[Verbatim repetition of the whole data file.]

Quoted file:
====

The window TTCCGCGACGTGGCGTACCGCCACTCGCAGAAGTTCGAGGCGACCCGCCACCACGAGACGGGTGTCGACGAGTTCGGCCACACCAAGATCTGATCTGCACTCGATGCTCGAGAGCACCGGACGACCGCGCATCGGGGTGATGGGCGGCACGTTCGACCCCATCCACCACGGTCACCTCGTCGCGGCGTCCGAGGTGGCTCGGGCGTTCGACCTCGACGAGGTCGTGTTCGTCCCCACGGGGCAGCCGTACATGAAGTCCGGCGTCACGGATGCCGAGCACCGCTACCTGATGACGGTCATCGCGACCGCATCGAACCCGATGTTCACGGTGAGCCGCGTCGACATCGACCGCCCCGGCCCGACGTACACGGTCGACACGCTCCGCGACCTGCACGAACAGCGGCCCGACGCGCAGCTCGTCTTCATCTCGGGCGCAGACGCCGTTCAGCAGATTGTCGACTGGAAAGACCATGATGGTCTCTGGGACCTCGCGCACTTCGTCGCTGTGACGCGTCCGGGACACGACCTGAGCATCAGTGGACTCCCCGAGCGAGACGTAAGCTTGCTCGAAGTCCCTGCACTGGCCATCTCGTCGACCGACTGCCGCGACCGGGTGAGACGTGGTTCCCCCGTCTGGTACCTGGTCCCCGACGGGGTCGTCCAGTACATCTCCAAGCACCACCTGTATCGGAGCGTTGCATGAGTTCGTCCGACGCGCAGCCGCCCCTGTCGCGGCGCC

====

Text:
The window TTCCGCGACGTGGCGTACCGCCACTCGCAGAAGTTCGAGGCGACCCGCCACCACGAGACGGGTGTCGACGAGTTCGGCCACACCAAGATCTGATCTGCACTCGATGCTCGAGAGCACCGGACGACCGCGCATCGGGGTGATGGGCGGCACGTTCGACCCCATCCACCACGGTCACCTCGTCGCGGCGTCCGAGGTGGCTCGGGCGTTCGACCTCGACGAGGTCGTGTTCGTCCCCACGGGGCAGCCGTACATGAAGTCCGGCGTCACGGATGCCGAGCACCGCTACCTGATGACGGTCATCGCGACCGCATCGAACCCGATGTTCACGGTGAGCCGCGTCGACATCGACCGCCCCGGCCCGACGTACACGGTCGACACGCTCCGCGACCTGCACGAACAGCGGCCCGACGCGCAGCTCGTCTTCATCTCGGGCGCAGACGCCGTTCAGCAGATTGTCGACTGGAAAGACCATGATGGTCTCTGGGACCTCGCGCACTTCGTCGCTGTGACGCGTCCGGGACACGACCTGAGCATCAGTGGACTCCCCGAGCGAGACGTAAGCTTGCTCGAAGTCCCTGCACTGGCCATCTCGTCGACCGACTGCCGCGACCGGGTGAGACGTGGTTCCCCCGTCTGGTACCTGGTCCCCGACGGGGTCGTCCAGTACATCTCCAAGCACCACCTGTATCGGAGCGTTGCATGAGTTCGTCCGACGCGCAGCCGCCCCTGTCGCGGCGCC